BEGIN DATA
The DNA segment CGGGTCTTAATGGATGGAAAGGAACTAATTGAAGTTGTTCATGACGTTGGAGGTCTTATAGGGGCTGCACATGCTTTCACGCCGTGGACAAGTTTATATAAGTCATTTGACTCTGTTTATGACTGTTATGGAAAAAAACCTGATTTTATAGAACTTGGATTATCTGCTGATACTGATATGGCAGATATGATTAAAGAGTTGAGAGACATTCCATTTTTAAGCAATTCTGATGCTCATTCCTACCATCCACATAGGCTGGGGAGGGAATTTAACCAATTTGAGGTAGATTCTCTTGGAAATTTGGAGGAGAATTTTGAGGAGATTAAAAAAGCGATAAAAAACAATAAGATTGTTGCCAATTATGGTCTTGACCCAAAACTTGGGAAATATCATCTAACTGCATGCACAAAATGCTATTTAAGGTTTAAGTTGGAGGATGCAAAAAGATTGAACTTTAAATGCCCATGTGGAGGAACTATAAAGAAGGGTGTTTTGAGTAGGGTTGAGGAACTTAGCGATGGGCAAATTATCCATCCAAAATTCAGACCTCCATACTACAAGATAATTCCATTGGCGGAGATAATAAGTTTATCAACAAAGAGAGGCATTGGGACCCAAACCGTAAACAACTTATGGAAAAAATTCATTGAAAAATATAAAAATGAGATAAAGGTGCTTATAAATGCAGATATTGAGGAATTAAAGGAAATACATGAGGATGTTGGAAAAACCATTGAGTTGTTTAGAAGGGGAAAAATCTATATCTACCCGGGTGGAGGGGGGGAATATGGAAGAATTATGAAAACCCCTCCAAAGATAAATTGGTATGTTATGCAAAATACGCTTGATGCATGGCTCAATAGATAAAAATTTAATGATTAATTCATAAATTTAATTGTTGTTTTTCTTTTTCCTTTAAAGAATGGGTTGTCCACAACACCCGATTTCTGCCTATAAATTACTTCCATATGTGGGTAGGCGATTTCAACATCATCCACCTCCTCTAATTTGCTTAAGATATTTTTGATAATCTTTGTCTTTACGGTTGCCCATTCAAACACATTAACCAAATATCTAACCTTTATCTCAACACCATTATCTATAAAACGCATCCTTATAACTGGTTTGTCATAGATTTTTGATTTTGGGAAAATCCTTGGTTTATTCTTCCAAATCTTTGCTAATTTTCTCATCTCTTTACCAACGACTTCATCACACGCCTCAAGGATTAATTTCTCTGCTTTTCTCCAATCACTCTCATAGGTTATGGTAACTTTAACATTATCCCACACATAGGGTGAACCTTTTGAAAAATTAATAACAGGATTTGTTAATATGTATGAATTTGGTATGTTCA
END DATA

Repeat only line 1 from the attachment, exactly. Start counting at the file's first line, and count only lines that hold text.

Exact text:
The DNA segment CGGGTCTTAATGGATGGAAAGGAACTAATTGAAGTTGTTCATGACGTTGGAGGTCTTATAGGGGCTGCACATGCTTTCACGCCGTGGACAAGTTTATATAAGTCATTTGACTCTGTTTATGACTGTTATGGAAAAAAACCTGATTTTATAGAACTTGGATTATCTGCTGATACTGATATGGCAGATATGATTAAAGAGTTGAGAGACATTCCATTTTTAAGCAATTCTGATGCTCATTCCTACCATCCACATAGGCTGGGGAGGGAATTTAACCAATTTGAGGTAGATTCTCTTGGAAATTTGGAGGAGAATTTTGAGGAGATTAAAAAAGCGATAAAAAACAATAAGATTGTTGCCAATTATGGTCTTGACCCAAAACTTGGGAAATATCATCTAACTGCATGCACAAAATGCTATTTAAGGTTTAAGTTGGAGGATGCAAAAAGATTGAACTTTAAATGCCCATGTGGAGGAACTATAAAGAAGGGTGTTTTGAGTAGGGTTGAGGAACTTAGCGATGGGCAAATTATCCATCCAAAATTCAGACCTCCATACTACAAGATAATTCCATTGGCGGAGATAATAAGTTTATCAACAAAGAGAGGCATTGGGACCCAAACCGTAAACAACTTATGGAAAAAATTCATTGAAAAATATAAAAATGAGATAAAGGTGCTTATAAATGCAGATATTGAGGAATTAAAGGAAATACATGAGGATGTTGGAAAAACCATTGAGTTGTTTAGAAGGGGAAAAATCTATATCTACCCGGGTGGAGGGGGGGAATATGGAAGAATTATGAAAACCCCTCCAAAGATAAATTGGTATGTTATGCAAAATACGCTTGATGCATGGCTCAATAGATAAAAATTTAATGATTAATTCATAAATTTAATTGTTGTTTTTCTTTTTCCTTTAAAGAATGGGTTGTCCACAACACCCGATTTCTGCCTATAAATTACTTCCATATGTGGGTAGGCGATTTCAACATCATCCACCTCCTCTAATTTGCTTAAGATATTTTTGATAATCTTTGTCTTTACGGTTGCCCATTCAAACACATTAACCAAATATCTAACCTTTATCTCAACACCATTATCTATAAAACGCATCCTTATAACTGGTTTGTCATAGATTTTTGATTTTGGGAAAATCCTTGGTTTATTCTTCCAAATCTTTGCTAATTTTCTCATCTCTTTACCAACGACTTCATCACACGCCTCAAGGATTAATTTCTCTGCTTTTCTCCAATCACTCTCATAGGTTATGGTAACTTTAACATTATCCCACACATAGGGTGAACCTTTTGAAAAATTAATAACAGGATTTGTTAATATGTATGAATTTGGTATGTTCA